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INTRODUCTION

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The focus of anesthesiologists on patient safety has led to advancements in anesthetic techniques and perioperative pain management, as well as profoundly affected patient care in the entire perioperative period. However, studies of the contributions of anesthesia and advances in analgesic approaches as well as their effects on measurable outcomes have only recently gained momentum and widespread recognition. The increasing realization that anesthesia-related factors and choices made by anesthesiologists can influence perioperative events and patient safety has thus sparked interest in a variety of outcomes previously thought beyond our control.

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As the patient population seeking surgical care presents with serious comorbidity more commonly, the perioperative challenges will demand that anesthetic considerations assumes a major part of the care plan for patients to ensure the best possible outcomes. Utilizing regional anesthesia provides a significant benefit in achieving this goal.

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In the past, the scope of neuraxial anesthesia and peripheral nerve blocks has primarily encompassed their use for intraoperative anesthesia and postoperative analgesia, respectively. However, the choice of anesthesia may positively influence the risk of perioperative cardiopulmonary complications, infections, and mortality.1,2 The pathophysiologic reasons for these findings remain incompletely understood. Attempts to explain these associations depend on a number of observations made in small clinical or preclinical studies. The effects seen, however, might feasibly represent a composite result of avoidance of general anesthesia on the one hand and intrinsic positive effects brought about by regional anesthesia on the other hand. General anesthesia, systemic analgesia, and mechanical ventilation often prove problematic in patients with comorbidity,3 especially those with pulmonary pathologies. Regarding the latter, neuraxial anesthesia was associated with lower blood loss, shorter surgical time, and a lower incidence of thromboembolism,4,5 possibly conferred by its sympatholytic action and beneficial effects on the coagulation system.6 In orthopedic patients, earlier mobilization and discharge readiness may contribute to a lower complication incidence. Advances in perioperative pain control have also been associated with better medical and economic outcomes as well as improved patient satisfaction.7,8 Moreover, recent research suggested that regional anesthesia may have long-term outcome benefits from reduction of cancer recurrence and prevention of chronic post-surgical pain.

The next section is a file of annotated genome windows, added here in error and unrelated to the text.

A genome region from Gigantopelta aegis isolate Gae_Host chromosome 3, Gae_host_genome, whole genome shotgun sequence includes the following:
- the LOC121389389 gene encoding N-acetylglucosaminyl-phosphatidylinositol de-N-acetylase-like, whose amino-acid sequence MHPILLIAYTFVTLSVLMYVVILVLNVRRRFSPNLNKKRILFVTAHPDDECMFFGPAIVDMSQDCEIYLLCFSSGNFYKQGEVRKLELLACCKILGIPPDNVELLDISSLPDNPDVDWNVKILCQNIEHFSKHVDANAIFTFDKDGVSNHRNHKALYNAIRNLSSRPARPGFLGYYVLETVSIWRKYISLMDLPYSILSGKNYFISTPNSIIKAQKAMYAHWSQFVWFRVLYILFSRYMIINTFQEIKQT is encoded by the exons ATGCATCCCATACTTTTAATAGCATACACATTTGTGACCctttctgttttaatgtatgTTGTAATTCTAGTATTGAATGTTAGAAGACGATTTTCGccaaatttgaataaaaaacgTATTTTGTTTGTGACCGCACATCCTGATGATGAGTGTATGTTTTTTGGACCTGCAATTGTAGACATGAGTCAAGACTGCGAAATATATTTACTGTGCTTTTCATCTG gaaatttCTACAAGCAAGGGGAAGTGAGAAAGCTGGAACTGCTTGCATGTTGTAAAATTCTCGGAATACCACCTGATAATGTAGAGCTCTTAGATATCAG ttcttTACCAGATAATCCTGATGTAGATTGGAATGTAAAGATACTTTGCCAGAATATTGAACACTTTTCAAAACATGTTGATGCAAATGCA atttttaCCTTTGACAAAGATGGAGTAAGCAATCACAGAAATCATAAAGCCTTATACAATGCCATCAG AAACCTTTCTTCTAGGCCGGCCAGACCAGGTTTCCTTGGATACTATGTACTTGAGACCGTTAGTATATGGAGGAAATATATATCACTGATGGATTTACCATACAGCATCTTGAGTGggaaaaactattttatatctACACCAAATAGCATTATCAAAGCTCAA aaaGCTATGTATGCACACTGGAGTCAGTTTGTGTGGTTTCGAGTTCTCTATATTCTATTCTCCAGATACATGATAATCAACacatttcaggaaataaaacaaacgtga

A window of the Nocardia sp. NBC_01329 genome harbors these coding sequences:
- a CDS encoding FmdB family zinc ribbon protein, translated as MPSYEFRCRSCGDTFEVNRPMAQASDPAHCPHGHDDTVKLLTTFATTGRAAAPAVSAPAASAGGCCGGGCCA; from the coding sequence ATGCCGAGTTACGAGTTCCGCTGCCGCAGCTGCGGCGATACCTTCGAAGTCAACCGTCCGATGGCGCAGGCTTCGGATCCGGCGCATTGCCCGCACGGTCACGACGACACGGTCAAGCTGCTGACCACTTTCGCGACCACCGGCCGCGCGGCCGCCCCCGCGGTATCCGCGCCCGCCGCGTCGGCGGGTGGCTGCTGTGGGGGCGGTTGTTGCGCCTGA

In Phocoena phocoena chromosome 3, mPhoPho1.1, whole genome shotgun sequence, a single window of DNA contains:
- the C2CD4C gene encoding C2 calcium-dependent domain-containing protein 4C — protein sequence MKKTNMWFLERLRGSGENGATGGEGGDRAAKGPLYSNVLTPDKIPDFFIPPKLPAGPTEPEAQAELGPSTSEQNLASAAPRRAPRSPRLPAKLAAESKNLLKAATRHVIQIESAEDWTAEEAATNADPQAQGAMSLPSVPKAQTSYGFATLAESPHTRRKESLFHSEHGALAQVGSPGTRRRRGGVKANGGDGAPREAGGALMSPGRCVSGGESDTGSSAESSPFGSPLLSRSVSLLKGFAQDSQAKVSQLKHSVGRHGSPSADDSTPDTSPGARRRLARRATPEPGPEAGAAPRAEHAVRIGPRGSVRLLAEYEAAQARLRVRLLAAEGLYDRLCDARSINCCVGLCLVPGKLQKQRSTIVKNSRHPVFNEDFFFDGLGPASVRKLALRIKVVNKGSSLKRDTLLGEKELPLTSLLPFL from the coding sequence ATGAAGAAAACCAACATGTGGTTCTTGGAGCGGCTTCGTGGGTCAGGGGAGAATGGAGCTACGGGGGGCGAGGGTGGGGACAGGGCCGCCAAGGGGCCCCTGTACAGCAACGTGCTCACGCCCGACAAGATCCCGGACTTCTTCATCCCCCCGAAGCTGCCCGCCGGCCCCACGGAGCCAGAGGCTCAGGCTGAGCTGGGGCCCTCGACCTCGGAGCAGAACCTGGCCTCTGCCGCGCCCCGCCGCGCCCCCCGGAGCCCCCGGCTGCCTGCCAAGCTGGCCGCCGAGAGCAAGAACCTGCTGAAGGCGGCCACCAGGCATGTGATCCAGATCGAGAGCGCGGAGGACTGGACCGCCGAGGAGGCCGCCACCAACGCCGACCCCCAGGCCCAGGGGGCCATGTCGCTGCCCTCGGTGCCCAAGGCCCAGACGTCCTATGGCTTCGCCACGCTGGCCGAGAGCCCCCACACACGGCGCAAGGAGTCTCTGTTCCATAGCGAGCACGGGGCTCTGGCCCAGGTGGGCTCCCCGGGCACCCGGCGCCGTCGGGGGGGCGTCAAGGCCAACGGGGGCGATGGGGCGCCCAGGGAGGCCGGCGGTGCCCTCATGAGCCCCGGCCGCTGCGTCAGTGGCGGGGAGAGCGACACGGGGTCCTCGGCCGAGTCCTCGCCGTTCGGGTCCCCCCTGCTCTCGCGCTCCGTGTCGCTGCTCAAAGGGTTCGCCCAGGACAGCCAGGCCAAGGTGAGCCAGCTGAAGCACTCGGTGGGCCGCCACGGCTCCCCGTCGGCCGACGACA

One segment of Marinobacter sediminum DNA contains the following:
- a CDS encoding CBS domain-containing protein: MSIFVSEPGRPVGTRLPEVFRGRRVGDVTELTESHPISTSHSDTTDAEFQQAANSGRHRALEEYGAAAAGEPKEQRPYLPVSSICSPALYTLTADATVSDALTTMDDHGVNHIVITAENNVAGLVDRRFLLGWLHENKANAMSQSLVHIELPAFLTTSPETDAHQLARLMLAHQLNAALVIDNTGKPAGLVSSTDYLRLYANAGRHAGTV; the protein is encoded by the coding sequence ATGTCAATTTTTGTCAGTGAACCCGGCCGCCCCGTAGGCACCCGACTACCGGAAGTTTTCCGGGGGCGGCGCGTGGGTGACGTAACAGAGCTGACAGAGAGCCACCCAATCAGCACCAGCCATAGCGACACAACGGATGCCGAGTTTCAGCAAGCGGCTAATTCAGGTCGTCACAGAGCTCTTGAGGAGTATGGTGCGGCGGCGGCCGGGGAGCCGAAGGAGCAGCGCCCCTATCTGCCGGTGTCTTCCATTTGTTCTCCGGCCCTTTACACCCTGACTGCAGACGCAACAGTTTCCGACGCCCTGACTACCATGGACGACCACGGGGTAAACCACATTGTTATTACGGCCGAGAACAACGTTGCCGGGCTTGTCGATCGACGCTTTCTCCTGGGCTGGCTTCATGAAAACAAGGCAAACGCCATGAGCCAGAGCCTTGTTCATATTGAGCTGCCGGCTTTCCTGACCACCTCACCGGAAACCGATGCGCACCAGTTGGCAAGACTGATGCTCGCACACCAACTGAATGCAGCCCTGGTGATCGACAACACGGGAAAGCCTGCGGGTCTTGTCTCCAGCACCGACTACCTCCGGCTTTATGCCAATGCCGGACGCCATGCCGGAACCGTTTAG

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However, there is little quantitative evidence on these beneficial effects of regional anesthesia, particularly for peripheral nerve blocks. Available studies are mostly limited by their small sample sizes and scope. Nonetheless, data gained from large-scale, population-based studies show promising results.

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This chapter summarizes currently available data on outcomes pertaining to the use of regional anesthesia. The discussion focuses on its use in the context of specific surgical interventions. Regional anesthetic techniques and their impact on perioperative outcomes in selected types of surgeries, long-term medical outcomes, and finally economic outcomes and cost-effectiveness issues are reviewed.

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SHORT-TERM OUTCOME: MORBIDITY AND MORTALITY

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With the advent of advanced preoperative evaluation, perioperative monitoring, and treatment modalities, the incidence ...

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